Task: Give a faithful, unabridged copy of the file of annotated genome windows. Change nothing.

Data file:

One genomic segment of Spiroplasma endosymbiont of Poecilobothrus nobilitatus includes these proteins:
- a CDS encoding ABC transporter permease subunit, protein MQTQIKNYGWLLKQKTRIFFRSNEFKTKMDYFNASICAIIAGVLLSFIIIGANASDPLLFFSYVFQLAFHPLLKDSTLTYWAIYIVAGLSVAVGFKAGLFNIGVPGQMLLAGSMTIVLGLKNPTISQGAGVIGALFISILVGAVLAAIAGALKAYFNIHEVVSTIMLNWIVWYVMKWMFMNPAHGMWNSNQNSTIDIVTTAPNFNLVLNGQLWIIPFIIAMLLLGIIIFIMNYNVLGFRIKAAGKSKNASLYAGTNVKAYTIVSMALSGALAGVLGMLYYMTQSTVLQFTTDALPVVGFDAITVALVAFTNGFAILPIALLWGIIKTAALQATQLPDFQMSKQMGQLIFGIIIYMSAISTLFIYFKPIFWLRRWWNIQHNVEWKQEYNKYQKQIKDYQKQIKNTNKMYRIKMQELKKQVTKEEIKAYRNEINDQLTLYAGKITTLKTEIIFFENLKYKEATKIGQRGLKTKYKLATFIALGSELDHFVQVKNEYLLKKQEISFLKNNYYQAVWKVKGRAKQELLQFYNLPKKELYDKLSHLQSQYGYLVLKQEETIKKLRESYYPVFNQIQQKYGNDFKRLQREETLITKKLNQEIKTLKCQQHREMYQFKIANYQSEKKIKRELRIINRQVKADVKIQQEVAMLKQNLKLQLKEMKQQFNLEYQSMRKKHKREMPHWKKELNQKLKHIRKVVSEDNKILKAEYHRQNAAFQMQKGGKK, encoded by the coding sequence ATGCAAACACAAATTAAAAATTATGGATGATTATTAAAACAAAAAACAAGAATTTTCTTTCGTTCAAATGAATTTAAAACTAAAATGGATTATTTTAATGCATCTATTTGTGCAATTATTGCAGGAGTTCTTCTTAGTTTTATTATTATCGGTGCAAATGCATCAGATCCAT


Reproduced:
One genomic segment of Spiroplasma endosymbiont of Poecilobothrus nobilitatus includes these proteins:
- a CDS encoding ABC transporter permease subunit, protein MQTQIKNYGWLLKQKTRIFFRSNEFKTKMDYFNASICAIIAGVLLSFIIIGANASDPLLFFSYVFQLAFHPLLKDSTLTYWAIYIVAGLSVAVGFKAGLFNIGVPGQMLLAGSMTIVLGLKNPTISQGAGVIGALFISILVGAVLAAIAGALKAYFNIHEVVSTIMLNWIVWYVMKWMFMNPAHGMWNSNQNSTIDIVTTAPNFNLVLNGQLWIIPFIIAMLLLGIIIFIMNYNVLGFRIKAAGKSKNASLYAGTNVKAYTIVSMALSGALAGVLGMLYYMTQSTVLQFTTDALPVVGFDAITVALVAFTNGFAILPIALLWGIIKTAALQATQLPDFQMSKQMGQLIFGIIIYMSAISTLFIYFKPIFWLRRWWNIQHNVEWKQEYNKYQKQIKDYQKQIKNTNKMYRIKMQELKKQVTKEEIKAYRNEINDQLTLYAGKITTLKTEIIFFENLKYKEATKIGQRGLKTKYKLATFIALGSELDHFVQVKNEYLLKKQEISFLKNNYYQAVWKVKGRAKQELLQFYNLPKKELYDKLSHLQSQYGYLVLKQEETIKKLRESYYPVFNQIQQKYGNDFKRLQREETLITKKLNQEIKTLKCQQHREMYQFKIANYQSEKKIKRELRIINRQVKADVKIQQEVAMLKQNLKLQLKEMKQQFNLEYQSMRKKHKREMPHWKKELNQKLKHIRKVVSEDNKILKAEYHRQNAAFQMQKGGKK, encoded by the coding sequence ATGCAAACACAAATTAAAAATTATGGATGATTATTAAAACAAAAAACAAGAATTTTCTTTCGTTCAAATGAATTTAAAACTAAAATGGATTATTTTAATGCATCTATTTGTGCAATTATTGCAGGAGTTCTTCTTAGTTTTATTATTATCGGTGCAAATGCATCAGATCCAT